This will probably be difficult to believe for some of you, but we walk into every movie hoping it will be the best movie. We may criticize a trailer or point out early concerns, but once we sit down and the movie starts digitally unspooling before our eyes our hope every single time is to experience something fantastic. When a film succeeds on that front we shout it from the highest virtual rooftops, but that isn’t always the outcome. The pure flip-side of this of course are the movies we leave absolutely despising. Usually the films in this group aren’t exactly surprises — think Blended, Transformers: Age of Extinction, Sex Tape, Hercules — and while we hoped for better we ended up with pretty much what we expected. But sometimes the movies we expected more from end up being major disappointments too. A quick poll of the staff revealed a pretty varied list of films fitting this description, some of which are viewed as unqualified successes by the rest of us. Keep reading to see ten of the movies that left us unsatisfied, underwhelmed and ultimately disappointed.

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Marvel Studios

2014’s summer movie season comes to an end in a week or so, but while some folks will be editorializing about the box office being down 15-20% compared to last summer and others express surprise that a movie like Guardians of the Galaxy could be days away from becoming the year’s highest grossing domestic hit, we here at FSR have a different agenda. Simply put, we saw a lot of great movies this summer, and we hope you did too. The year’s best “big” movie (per me anyway), Captain America: The Winter Soldier, missed the summer cutoff as it opened in early April, but there were still some fantastic blockbuster-type flicks that entertained the hell out of us over the past four months. Of course, there were also some brilliant smaller films too. An informal staff survey revealed a mix of both to be our favorites of the summer. Keep reading to see which movies moved us the most from May through August.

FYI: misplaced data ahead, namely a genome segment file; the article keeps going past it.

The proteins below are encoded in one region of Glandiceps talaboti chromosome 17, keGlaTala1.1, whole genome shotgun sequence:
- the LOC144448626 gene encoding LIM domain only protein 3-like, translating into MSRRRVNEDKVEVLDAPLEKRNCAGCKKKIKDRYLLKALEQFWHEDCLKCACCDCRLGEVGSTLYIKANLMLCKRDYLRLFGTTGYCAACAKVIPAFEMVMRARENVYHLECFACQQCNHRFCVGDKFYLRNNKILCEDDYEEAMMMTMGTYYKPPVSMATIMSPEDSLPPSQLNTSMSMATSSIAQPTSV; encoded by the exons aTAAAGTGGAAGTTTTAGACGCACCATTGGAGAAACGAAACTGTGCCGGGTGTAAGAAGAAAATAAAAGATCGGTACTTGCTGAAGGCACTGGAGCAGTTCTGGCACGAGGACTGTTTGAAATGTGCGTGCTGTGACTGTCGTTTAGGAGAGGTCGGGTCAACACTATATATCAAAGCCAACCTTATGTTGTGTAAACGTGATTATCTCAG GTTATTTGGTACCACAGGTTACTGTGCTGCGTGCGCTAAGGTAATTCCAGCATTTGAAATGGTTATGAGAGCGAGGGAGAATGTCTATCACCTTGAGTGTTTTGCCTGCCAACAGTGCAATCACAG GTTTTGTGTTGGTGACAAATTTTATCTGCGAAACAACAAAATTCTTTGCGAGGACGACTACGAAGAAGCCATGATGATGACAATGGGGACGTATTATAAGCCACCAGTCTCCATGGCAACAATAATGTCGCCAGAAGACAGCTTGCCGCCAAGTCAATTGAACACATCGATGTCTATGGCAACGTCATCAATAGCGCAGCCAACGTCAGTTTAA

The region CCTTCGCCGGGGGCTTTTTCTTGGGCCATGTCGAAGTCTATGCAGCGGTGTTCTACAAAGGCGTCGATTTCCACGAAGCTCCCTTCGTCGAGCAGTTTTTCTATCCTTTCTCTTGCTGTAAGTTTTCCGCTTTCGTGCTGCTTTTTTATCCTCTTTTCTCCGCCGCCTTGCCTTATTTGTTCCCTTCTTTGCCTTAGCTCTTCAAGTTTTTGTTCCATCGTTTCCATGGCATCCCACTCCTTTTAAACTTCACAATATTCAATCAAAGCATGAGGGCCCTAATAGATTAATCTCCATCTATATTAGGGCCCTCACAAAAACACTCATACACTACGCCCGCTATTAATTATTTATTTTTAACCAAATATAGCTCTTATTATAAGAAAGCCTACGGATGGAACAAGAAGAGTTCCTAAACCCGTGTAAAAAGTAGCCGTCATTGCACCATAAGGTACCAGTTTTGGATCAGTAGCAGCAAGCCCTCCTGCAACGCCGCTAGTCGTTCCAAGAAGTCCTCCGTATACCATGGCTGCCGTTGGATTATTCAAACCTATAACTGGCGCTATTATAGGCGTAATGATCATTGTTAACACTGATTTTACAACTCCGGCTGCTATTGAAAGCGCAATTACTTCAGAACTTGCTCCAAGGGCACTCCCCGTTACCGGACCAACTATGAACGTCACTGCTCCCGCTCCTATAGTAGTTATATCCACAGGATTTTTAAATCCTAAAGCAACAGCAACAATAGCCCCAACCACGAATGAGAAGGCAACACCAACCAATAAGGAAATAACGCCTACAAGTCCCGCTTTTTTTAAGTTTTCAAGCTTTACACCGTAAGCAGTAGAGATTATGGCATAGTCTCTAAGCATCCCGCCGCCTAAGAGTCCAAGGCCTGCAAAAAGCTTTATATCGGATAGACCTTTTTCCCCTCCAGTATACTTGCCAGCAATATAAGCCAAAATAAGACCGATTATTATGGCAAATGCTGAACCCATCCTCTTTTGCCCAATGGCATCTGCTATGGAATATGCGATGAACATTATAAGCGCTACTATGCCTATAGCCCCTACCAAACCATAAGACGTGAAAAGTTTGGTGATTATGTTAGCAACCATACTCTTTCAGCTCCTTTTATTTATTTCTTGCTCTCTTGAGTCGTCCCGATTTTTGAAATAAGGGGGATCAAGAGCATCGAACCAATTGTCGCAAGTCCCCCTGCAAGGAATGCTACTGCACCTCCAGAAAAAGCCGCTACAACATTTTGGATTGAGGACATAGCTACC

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summer_diaries_2